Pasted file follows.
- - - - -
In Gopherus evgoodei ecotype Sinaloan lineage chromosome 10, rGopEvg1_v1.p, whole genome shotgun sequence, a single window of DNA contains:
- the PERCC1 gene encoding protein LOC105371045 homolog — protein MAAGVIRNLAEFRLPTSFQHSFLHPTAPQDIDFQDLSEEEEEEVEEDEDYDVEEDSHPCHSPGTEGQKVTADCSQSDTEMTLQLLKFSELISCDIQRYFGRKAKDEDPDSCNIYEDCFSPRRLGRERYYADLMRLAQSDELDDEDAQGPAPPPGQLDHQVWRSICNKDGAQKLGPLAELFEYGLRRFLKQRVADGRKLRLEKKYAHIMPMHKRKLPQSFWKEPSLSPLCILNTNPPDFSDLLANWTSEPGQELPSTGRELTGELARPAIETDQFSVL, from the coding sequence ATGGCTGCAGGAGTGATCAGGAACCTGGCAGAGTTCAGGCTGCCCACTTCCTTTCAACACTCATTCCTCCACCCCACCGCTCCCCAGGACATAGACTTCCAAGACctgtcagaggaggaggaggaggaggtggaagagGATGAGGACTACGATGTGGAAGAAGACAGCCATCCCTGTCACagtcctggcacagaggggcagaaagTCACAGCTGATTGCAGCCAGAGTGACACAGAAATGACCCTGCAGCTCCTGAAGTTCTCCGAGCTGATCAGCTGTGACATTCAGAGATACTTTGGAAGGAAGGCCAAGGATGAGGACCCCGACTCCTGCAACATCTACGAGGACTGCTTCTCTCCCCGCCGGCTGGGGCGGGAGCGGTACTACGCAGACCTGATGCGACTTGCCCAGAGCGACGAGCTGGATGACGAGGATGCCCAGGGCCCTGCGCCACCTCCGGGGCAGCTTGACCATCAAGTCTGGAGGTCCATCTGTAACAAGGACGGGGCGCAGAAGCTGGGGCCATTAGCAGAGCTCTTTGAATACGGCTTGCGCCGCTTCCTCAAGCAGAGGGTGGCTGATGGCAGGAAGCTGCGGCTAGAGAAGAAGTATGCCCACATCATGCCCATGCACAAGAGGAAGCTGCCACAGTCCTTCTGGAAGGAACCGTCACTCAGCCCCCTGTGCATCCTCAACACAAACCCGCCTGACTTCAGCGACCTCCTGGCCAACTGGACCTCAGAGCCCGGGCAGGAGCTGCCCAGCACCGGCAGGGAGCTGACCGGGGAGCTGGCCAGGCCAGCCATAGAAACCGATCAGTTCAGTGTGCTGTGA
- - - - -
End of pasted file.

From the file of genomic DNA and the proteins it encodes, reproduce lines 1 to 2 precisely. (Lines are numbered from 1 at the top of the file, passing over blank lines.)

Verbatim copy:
In Gopherus evgoodei ecotype Sinaloan lineage chromosome 10, rGopEvg1_v1.p, whole genome shotgun sequence, a single window of DNA contains:
- the PERCC1 gene encoding protein LOC105371045 homolog — protein MAAGVIRNLAEFRLPTSFQHSFLHPTAPQDIDFQDLSEEEEEEVEEDEDYDVEEDSHPCHSPGTEGQKVTADCSQSDTEMTLQLLKFSELISCDIQRYFGRKAKDEDPDSCNIYEDCFSPRRLGRERYYADLMRLAQSDELDDEDAQGPAPPPGQLDHQVWRSICNKDGAQKLGPLAELFEYGLRRFLKQRVADGRKLRLEKKYAHIMPMHKRKLPQSFWKEPSLSPLCILNTNPPDFSDLLANWTSEPGQELPSTGRELTGELARPAIETDQFSVL, from the coding sequence ATGGCTGCAGGAGTGATCAGGAACCTGGCAGAGTTCAGGCTGCCCACTTCCTTTCAACACTCATTCCTCCACCCCACCGCTCCCCAGGACATAGACTTCCAAGACctgtcagaggaggaggaggaggaggtggaagagGATGAGGACTACGATGTGGAAGAAGACAGCCATCCCTGTCACagtcctggcacagaggggcagaaagTCACAGCTGATTGCAGCCAGAGTGACACAGAAATGACCCTGCAGCTCCTGAAGTTCTCCGAGCTGATCAGCTGTGACATTCAGAGATACTTTGGAAGGAAGGCCAAGGATGAGGACCCCGACTCCTGCAACATCTACGAGGACTGCTTCTCTCCCCGCCGGCTGGGGCGGGAGCGGTACTACGCAGACCTGATGCGACTTGCCCAGAGCGACGAGCTGGATGACGAGGATGCCCAGGGCCCTGCGCCACCTCCGGGGCAGCTTGACCATCAAGTCTGGAGGTCCATCTGTAACAAGGACGGGGCGCAGAAGCTGGGGCCATTAGCAGAGCTCTTTGAATACGGCTTGCGCCGCTTCCTCAAGCAGAGGGTGGCTGATGGCAGGAAGCTGCGGCTAGAGAAGAAGTATGCCCACATCATGCCCATGCACAAGAGGAAGCTGCCACAGTCCTTCTGGAAGGAACCGTCACTCAGCCCCCTGTGCATCCTCAACACAAACCCGCCTGACTTCAGCGACCTCCTGGCCAACTGGACCTCAGAGCCCGGGCAGGAGCTGCCCAGCACCGGCAGGGAGCTGACCGGGGAGCTGGCCAGGCCAGCCATAGAAACCGATCAGTTCAGTGTGCTGTGA